By Mackenzie Hurlbert
Leave the gun. Take the gold. Based in Las Vegas, Nevada, Goldfather’s Jewelry, which started in 1983, offers wholesale fashion jewelry merchandise including necklaces, rings, earrings, and pendants. After working for a bank for many years, Goldfather’s Jewelry Founder Bill McClirk joined an acquaintance and gained experience in the swap meet and wholesale fields. Eventually he decided to branch out on his own, and with connections in Korea, McClirk and his wife Patty imported their supplies and grew as a wholesale business. “We flew to Korea and started importing our own chain. We just started getting the swap meets going and doing more and more wholesale,” said McClirk. After starting their business in Southern California, the couple moved to Las Vegas. The business grew so well that by the time they moved there in 1993, McClirk said they had almost completely abandoned retail for wholesale.
Of course every business needs a name, and when it came time to name his new business, McClirk’s friend had an idea. “I am Polish-Catholic, and I am a godfather three times,” said McClirk, “so when I got in the gold business, a friend of mine said, ‘well, you are a godfather three times, and now you are selling gold, so call it Goldfather’s!’ And that’s how the name came about.”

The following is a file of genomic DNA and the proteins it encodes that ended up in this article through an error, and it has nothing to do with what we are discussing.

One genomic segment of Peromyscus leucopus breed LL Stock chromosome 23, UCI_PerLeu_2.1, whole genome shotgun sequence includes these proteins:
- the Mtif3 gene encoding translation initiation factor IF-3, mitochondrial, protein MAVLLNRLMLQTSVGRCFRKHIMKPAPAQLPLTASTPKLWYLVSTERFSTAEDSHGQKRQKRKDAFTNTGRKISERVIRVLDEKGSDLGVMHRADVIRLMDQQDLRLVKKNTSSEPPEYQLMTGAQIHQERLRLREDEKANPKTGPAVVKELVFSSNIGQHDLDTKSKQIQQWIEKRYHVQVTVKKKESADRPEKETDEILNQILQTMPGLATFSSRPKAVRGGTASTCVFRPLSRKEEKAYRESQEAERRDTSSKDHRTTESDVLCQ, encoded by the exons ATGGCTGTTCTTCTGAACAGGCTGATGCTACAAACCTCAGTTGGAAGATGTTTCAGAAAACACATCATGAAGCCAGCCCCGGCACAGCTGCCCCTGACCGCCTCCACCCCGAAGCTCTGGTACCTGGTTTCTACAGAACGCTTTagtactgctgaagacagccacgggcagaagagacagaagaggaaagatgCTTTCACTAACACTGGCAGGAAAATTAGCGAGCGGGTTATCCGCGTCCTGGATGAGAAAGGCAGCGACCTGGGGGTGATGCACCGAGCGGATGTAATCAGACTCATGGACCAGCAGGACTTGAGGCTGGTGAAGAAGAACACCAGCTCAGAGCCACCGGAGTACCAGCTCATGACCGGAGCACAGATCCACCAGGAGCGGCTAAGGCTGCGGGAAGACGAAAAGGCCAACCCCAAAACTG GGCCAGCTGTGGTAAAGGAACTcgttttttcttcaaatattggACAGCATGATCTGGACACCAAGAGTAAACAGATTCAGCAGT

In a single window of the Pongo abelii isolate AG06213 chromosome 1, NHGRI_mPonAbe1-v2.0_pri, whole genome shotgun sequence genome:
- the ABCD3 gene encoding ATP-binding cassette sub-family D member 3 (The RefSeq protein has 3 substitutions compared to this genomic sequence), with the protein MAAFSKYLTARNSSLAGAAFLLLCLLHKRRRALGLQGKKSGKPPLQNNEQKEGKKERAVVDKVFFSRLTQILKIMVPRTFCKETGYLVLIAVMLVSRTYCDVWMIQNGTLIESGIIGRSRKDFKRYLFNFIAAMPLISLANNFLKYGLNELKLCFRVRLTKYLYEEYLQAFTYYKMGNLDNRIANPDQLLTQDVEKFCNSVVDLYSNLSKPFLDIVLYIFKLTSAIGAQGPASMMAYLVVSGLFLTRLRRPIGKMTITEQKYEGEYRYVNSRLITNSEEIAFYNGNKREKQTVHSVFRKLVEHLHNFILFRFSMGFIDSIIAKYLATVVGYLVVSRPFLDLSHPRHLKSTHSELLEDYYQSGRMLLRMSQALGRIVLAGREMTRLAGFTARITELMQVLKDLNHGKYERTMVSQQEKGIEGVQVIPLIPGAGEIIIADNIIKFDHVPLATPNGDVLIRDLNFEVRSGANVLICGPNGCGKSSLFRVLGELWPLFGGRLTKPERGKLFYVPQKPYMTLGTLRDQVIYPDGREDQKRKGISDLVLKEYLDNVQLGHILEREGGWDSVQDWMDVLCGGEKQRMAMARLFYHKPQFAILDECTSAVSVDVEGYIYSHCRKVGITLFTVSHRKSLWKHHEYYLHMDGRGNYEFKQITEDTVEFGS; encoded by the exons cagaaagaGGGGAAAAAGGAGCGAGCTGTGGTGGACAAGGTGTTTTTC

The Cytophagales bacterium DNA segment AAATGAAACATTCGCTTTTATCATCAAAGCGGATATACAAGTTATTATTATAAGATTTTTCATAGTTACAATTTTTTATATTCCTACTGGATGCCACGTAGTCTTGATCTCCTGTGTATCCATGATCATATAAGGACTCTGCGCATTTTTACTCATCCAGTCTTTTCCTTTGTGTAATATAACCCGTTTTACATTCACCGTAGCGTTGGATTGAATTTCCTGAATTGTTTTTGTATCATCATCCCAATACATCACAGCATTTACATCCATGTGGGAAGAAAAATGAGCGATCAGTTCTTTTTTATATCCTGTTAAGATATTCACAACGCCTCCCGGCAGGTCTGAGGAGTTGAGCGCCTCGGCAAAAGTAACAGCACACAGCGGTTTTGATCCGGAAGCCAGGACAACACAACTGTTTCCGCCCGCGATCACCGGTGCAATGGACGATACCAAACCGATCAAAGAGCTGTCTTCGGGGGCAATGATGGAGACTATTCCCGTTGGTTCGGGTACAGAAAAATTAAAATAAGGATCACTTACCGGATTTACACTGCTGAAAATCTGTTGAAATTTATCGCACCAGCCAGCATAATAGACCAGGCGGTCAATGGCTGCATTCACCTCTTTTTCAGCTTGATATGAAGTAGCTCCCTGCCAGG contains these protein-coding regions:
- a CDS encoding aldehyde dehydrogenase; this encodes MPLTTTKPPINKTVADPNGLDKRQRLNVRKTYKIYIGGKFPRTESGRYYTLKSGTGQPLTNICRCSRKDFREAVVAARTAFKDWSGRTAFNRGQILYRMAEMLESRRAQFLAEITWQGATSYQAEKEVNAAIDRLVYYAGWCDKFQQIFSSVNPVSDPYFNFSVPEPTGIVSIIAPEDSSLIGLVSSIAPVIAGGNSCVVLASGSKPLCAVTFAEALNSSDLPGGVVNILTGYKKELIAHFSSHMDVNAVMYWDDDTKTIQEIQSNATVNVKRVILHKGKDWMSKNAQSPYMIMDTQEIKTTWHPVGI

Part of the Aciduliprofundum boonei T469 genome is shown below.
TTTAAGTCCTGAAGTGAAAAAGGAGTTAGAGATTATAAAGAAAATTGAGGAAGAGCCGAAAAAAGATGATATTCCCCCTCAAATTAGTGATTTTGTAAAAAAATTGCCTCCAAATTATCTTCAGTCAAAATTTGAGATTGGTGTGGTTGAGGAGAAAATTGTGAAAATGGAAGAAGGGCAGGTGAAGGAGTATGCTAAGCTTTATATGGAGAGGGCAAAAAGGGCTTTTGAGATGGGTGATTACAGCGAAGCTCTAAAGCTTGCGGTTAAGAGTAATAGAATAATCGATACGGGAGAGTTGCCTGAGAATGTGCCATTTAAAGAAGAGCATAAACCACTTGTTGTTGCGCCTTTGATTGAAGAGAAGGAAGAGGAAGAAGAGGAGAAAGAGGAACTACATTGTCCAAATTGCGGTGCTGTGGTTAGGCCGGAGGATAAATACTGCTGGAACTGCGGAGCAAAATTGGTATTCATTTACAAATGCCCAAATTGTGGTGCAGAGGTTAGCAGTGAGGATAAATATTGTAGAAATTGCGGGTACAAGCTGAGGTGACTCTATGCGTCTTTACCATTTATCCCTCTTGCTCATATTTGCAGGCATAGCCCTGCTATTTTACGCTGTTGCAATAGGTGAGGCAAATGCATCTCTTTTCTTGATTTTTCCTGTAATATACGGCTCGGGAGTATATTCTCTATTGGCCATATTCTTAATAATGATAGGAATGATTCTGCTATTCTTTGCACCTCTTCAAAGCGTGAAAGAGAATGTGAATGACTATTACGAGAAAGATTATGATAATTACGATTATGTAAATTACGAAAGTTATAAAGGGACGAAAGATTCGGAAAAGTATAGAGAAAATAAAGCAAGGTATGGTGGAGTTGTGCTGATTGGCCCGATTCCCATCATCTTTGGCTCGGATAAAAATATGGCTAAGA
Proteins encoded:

As Goldfather’s Jewelry grew as a wholesale business, their product lines expanded. Their most popular products are jewelry staples such as basic chains, hoop earrings, cubic zirconia pendants, and rings. “Mostly what sells as a general rule are your basic chains. Your ropes, your flat herringbone chains. Smaller chains have become more popular because of the price of gold. It has skyrocketed over the years,” said McClirk. “Cubic zirconia items, like earrings or pendants, seem to be going rather well. We have a vendor who we sell mostly bling stuff to, and that seems to be going well, too.”
Along with facing personal obstacles, McClirk said the economy produces enough challenges for today’s businesses and that it is important to move stock out of the door. “The biggest challenge in this economy is just keeping up,” he said. “Money management is the key for anything. You have to watch your spending and your costs. There are some things you have to tighten your belt on and get rid of your old stock. Any old inventory you have laying around, you have to get rid of that because that is just money laying around.”
McClirk continued, “That has probably been the biggest challenge: Not to have too much dead stock because fashion trends will come and go and if you try to keep up with all of them, you can’t. That’s why everybody has closeouts and blowout sales. And we try to take our markdowns, get rid of the closeouts, and just keep our cash flow going. Fortunately, we are not just surviving, but thriving.”